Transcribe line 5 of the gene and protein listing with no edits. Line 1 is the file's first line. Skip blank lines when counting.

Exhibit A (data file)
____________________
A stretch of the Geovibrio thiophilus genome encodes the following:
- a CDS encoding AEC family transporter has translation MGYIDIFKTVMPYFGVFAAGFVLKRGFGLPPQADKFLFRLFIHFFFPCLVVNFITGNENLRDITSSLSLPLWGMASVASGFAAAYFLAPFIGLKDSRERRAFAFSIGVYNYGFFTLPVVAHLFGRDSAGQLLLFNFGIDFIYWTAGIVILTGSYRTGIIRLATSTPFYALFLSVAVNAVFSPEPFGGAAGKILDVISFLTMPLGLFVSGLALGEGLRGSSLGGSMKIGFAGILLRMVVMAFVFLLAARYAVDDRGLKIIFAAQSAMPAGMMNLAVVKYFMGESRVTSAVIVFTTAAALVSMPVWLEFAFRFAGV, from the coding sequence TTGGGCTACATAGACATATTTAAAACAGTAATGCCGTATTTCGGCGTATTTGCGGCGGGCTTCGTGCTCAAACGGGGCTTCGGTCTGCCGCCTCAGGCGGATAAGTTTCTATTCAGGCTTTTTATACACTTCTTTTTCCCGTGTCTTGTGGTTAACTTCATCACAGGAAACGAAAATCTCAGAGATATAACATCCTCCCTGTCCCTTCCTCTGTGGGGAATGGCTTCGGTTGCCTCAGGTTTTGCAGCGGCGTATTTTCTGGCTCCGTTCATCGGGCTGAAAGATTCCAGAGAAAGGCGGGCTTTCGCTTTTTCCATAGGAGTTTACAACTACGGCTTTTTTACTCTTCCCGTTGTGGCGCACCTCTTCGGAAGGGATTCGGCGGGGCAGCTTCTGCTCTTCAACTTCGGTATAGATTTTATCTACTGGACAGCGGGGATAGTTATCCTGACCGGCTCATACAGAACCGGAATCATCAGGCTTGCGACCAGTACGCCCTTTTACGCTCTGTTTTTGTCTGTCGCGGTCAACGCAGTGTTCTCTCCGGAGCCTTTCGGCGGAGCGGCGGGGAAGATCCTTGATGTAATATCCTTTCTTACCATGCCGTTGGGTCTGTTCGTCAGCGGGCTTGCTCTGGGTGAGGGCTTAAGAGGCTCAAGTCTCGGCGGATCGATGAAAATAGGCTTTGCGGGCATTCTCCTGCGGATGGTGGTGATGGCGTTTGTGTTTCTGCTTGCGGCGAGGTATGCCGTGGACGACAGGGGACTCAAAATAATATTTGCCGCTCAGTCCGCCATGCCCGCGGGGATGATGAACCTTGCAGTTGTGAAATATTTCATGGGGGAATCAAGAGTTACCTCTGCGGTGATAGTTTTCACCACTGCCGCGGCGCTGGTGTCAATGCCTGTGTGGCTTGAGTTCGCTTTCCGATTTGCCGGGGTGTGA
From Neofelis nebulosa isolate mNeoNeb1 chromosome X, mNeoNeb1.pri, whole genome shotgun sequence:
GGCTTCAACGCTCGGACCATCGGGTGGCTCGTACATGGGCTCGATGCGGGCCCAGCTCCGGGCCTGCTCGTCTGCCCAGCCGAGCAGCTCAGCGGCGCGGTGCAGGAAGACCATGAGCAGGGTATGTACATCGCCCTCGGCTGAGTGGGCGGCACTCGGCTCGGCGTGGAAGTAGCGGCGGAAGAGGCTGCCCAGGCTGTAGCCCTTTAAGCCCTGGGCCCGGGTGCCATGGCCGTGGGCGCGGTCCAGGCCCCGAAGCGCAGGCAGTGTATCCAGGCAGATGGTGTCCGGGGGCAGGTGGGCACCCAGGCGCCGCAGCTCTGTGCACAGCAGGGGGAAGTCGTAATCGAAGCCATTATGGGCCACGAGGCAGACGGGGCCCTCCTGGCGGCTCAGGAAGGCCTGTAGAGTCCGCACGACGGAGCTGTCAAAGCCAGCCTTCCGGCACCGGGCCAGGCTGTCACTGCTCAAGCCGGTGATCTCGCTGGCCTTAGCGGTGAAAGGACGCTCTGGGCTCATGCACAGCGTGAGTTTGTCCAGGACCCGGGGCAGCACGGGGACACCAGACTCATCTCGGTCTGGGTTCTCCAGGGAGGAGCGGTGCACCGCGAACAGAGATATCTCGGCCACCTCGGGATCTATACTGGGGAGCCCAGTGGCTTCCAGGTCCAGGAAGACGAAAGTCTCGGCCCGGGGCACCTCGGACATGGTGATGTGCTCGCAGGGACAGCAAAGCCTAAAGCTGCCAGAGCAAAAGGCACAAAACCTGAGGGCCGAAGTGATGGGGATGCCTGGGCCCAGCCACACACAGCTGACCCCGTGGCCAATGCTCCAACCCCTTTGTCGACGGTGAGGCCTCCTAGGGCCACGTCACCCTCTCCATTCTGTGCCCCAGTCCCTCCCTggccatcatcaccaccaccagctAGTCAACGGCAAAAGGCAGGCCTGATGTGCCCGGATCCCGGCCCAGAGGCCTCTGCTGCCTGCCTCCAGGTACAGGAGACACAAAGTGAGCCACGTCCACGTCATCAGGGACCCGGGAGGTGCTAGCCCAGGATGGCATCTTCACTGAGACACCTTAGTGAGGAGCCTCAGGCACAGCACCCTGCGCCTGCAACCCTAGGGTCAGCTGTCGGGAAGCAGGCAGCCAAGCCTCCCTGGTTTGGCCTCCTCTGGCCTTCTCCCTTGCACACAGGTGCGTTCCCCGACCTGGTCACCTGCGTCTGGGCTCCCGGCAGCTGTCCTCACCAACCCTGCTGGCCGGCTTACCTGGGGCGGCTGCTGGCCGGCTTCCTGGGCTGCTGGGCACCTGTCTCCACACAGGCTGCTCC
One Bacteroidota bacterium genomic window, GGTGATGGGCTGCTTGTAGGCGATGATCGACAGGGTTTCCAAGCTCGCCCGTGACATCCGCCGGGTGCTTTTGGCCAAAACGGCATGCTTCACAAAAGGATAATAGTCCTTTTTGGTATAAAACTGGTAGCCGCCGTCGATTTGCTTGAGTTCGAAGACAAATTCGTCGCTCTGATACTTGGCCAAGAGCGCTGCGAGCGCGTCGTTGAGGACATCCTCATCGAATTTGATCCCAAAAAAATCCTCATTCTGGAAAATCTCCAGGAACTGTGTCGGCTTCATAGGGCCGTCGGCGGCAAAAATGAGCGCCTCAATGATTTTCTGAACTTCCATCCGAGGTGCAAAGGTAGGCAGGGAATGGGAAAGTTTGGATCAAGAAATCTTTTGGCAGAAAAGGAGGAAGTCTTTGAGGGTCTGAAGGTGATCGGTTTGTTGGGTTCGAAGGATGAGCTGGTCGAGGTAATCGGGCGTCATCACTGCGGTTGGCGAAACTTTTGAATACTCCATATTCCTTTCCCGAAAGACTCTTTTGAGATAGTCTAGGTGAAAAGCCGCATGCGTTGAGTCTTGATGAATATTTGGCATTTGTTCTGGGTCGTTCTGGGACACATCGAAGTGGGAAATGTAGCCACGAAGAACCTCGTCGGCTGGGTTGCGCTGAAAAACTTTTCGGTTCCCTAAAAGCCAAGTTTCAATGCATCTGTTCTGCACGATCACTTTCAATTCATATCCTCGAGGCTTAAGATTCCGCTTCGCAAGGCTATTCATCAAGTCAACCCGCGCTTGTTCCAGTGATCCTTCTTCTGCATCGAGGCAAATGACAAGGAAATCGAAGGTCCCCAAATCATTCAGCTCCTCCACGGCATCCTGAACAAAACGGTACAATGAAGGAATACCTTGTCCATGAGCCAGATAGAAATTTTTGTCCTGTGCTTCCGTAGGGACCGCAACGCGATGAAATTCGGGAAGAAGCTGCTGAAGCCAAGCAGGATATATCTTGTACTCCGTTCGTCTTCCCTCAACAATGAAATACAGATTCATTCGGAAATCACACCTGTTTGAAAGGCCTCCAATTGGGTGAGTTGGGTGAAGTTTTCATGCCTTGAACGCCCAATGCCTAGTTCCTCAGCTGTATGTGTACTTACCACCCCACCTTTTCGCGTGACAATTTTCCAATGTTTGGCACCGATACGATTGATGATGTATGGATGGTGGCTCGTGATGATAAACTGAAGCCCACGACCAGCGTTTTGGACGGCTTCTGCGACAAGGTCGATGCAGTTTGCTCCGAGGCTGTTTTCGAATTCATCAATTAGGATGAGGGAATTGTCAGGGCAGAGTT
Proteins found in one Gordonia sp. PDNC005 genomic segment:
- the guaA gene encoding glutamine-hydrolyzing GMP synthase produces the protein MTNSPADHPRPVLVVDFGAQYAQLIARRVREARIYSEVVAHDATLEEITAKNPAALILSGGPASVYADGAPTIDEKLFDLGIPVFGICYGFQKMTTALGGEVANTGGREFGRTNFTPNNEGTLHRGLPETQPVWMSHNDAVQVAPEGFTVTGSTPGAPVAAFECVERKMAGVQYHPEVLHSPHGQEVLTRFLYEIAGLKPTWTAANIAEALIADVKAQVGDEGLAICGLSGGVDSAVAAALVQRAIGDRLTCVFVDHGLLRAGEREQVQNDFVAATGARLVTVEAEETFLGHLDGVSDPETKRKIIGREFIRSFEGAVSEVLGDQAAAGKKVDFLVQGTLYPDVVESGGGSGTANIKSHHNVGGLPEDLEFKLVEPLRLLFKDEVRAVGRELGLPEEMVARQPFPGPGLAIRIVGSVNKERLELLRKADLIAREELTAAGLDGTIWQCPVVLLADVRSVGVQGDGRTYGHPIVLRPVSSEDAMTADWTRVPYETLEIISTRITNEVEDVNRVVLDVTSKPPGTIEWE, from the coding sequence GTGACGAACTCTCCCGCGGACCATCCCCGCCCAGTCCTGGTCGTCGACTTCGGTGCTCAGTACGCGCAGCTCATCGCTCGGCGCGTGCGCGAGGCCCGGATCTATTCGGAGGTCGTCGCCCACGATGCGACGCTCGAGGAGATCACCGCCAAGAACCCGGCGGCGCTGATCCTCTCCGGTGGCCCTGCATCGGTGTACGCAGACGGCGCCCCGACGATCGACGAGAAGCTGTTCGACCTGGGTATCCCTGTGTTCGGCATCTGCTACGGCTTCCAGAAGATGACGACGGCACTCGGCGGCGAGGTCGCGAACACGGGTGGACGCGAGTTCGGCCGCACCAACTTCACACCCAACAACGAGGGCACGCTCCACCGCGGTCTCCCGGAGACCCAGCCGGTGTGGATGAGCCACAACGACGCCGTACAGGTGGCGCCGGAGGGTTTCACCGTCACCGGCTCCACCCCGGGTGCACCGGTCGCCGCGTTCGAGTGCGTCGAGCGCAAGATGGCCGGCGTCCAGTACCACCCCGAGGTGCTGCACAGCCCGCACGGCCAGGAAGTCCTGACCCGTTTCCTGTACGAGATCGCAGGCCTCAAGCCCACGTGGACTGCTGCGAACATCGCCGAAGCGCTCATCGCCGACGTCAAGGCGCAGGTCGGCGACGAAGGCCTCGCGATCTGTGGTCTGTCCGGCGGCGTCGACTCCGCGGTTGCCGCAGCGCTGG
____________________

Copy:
One Bacteroidota bacterium genomic window, GGTGATGGGCTGCTTGTAGGCGATGATCGACAGGGTTTCCAAGCTCGCCCGTGACATCCGCCGGGTGCTTTTGGCCAAAACGGCATGCTTCACAAAAGGATAATAGTCCTTTTTGGTATAAAACTGGTAGCCGCCGTCGATTTGCTTGAGTTCGAAGACAAATTCGTCGCTCTGATACTTGGCCAAGAGCGCTGCGAGCGCGTCGTTGAGGACATCCTCATCGAATTTGATCCCAAAAAAATCCTCATTCTGGAAAATCTCCAGGAACTGTGTCGGCTTCATAGGGCCGTCGGCGGCAAAAATGAGCGCCTCAATGATTTTCTGAACTTCCATCCGAGGTGCAAAGGTAGGCAGGGAATGGGAAAGTTTGGATCAAGAAATCTTTTGGCAGAAAAGGAGGAAGTCTTTGAGGGTCTGAAGGTGATCGGTTTGTTGGGTTCGAAGGATGAGCTGGTCGAGGTAATCGGGCGTCATCACTGCGGTTGGCGAAACTTTTGAATACTCCATATTCCTTTCCCGAAAGACTCTTTTGAGATAGTCTAGGTGAAAAGCCGCATGCGTTGAGTCTTGATGAATATTTGGCATTTGTTCTGGGTCGTTCTGGGACACATCGAAGTGGGAAATGTAGCCACGAAGAACCTCGTCGGCTGGGTTGCGCTGAAAAACTTTTCGGTTCCCTAAAAGCCAAGTTTCAATGCATCTGTTCTGCACGATCACTTTCAATTCATATCCTCGAGGCTTAAGATTCCGCTTCGCAAGGCTATTCATCAAGTCAACCCGCGCTTGTTCCAGTGATCCTTCTTCTGCATCGAGGCAAATGACAAGGAAATCGAAGGTCCCCAAATCATTCAGCTCCTCCACGGCATCCTGAACAAAACGGTACAATGAAGGAATACCTTGTCCATGAGCCAGATAGAAATTTTTGTCCTGTGCTTCCGTAGGGACCGCAACGCGATGAAATTCGGGAAGAAGCTGCTGAAGCCAAGCAGGATATATCTTGTACTCCGTTCGTCTTCCCTCAACAATGAAATACAGATTCATTCGGAAATCACACCTGTTTGAAAGGCCTCCAATTGGGTGAGTTGGGTGAAGTTTTCATGCCTTGAACGCCCAATGCCTAGTTCCTCAGCTGTATGTGTACTTACCACCCCACCTTTTCGCGTGACAATTTTCCAATGTTTGGCACCGATACGATTGATGATGTATGGATGGTGGCTCGTGATGATAAACTGAAGCCCACGACCAGCGTTTTGGACGGCTTCTGCGACAAGGTCGATGCAGTTTGCTCCGAGGCTGTTTTCGAATTCATCAATTAGGATGAGGGAATTGTCAGGGCAGAGTT